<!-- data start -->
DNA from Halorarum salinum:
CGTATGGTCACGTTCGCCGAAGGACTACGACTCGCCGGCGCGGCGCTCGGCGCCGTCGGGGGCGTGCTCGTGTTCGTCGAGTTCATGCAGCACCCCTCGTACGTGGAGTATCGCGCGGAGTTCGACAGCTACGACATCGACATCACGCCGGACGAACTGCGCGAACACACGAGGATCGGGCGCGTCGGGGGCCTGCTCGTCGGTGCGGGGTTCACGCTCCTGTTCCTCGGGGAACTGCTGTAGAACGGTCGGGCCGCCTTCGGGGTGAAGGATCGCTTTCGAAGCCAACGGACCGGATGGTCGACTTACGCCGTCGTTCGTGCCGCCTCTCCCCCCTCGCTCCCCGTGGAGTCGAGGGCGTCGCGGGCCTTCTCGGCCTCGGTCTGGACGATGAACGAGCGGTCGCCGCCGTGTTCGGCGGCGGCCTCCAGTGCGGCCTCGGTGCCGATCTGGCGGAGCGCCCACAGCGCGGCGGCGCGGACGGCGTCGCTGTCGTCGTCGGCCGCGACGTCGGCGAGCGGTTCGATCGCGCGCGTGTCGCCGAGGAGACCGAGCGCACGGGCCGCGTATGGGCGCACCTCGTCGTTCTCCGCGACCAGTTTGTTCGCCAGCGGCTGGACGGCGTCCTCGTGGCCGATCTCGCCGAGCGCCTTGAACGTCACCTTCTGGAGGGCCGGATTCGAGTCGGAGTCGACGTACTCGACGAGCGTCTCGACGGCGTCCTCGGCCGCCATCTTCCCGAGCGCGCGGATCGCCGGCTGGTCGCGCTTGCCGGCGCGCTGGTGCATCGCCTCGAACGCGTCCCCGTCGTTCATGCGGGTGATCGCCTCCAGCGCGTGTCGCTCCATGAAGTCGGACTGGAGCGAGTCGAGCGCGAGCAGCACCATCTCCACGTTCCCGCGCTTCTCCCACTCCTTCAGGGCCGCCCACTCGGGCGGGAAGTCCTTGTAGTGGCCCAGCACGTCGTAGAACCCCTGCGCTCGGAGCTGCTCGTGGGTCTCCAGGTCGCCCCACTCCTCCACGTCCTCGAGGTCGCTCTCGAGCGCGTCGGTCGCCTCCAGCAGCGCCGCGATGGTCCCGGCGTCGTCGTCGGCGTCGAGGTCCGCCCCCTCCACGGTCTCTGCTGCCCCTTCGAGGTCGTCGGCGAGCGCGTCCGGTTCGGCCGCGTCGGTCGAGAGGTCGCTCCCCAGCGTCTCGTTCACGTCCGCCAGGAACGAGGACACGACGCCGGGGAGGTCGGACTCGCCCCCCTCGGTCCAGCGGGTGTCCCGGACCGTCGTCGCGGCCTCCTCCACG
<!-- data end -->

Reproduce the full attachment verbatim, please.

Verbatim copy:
DNA from Halorarum salinum:
CGTATGGTCACGTTCGCCGAAGGACTACGACTCGCCGGCGCGGCGCTCGGCGCCGTCGGGGGCGTGCTCGTGTTCGTCGAGTTCATGCAGCACCCCTCGTACGTGGAGTATCGCGCGGAGTTCGACAGCTACGACATCGACATCACGCCGGACGAACTGCGCGAACACACGAGGATCGGGCGCGTCGGGGGCCTGCTCGTCGGTGCGGGGTTCACGCTCCTGTTCCTCGGGGAACTGCTGTAGAACGGTCGGGCCGCCTTCGGGGTGAAGGATCGCTTTCGAAGCCAACGGACCGGATGGTCGACTTACGCCGTCGTTCGTGCCGCCTCTCCCCCCTCGCTCCCCGTGGAGTCGAGGGCGTCGCGGGCCTTCTCGGCCTCGGTCTGGACGATGAACGAGCGGTCGCCGCCGTGTTCGGCGGCGGCCTCCAGTGCGGCCTCGGTGCCGATCTGGCGGAGCGCCCACAGCGCGGCGGCGCGGACGGCGTCGCTGTCGTCGTCGGCCGCGACGTCGGCGAGCGGTTCGATCGCGCGCGTGTCGCCGAGGAGACCGAGCGCACGGGCCGCGTATGGGCGCACCTCGTCGTTCTCCGCGACCAGTTTGTTCGCCAGCGGCTGGACGGCGTCCTCGTGGCCGATCTCGCCGAGCGCCTTGAACGTCACCTTCTGGAGGGCCGGATTCGAGTCGGAGTCGACGTACTCGACGAGCGTCTCGACGGCGTCCTCGGCCGCCATCTTCCCGAGCGCGCGGATCGCCGGCTGGTCGCGCTTGCCGGCGCGCTGGTGCATCGCCTCGAACGCGTCCCCGTCGTTCATGCGGGTGATCGCCTCCAGCGCGTGTCGCTCCATGAAGTCGGACTGGAGCGAGTCGAGCGCGAGCAGCACCATCTCCACGTTCCCGCGCTTCTCCCACTCCTTCAGGGCCGCCCACTCGGGCGGGAAGTCCTTGTAGTGGCCCAGCACGTCGTAGAACCCCTGCGCTCGGAGCTGCTCGTGGGTCTCCAGGTCGCCCCACTCCTCCACGTCCTCGAGGTCGCTCTCGAGCGCGTCGGTCGCCTCCAGCAGCGCCGCGATGGTCCCGGCGTCGTCGTCGGCGTCGAGGTCCGCCCCCTCCACGGTCTCTGCTGCCCCTTCGAGGTCGTCGGCGAGCGCGTCCGGTTCGGCCGCGTCGGTCGAGAGGTCGCTCCCCAGCGTCTCGTTCACGTCCGCCAGGAACGAGGACACGACGCCGGGGAGGTCGGACTCGCCCCCCTCGGTCCAGCGGGTGTCCCGGACCGTCGTCGCGGCCTCCTCCACG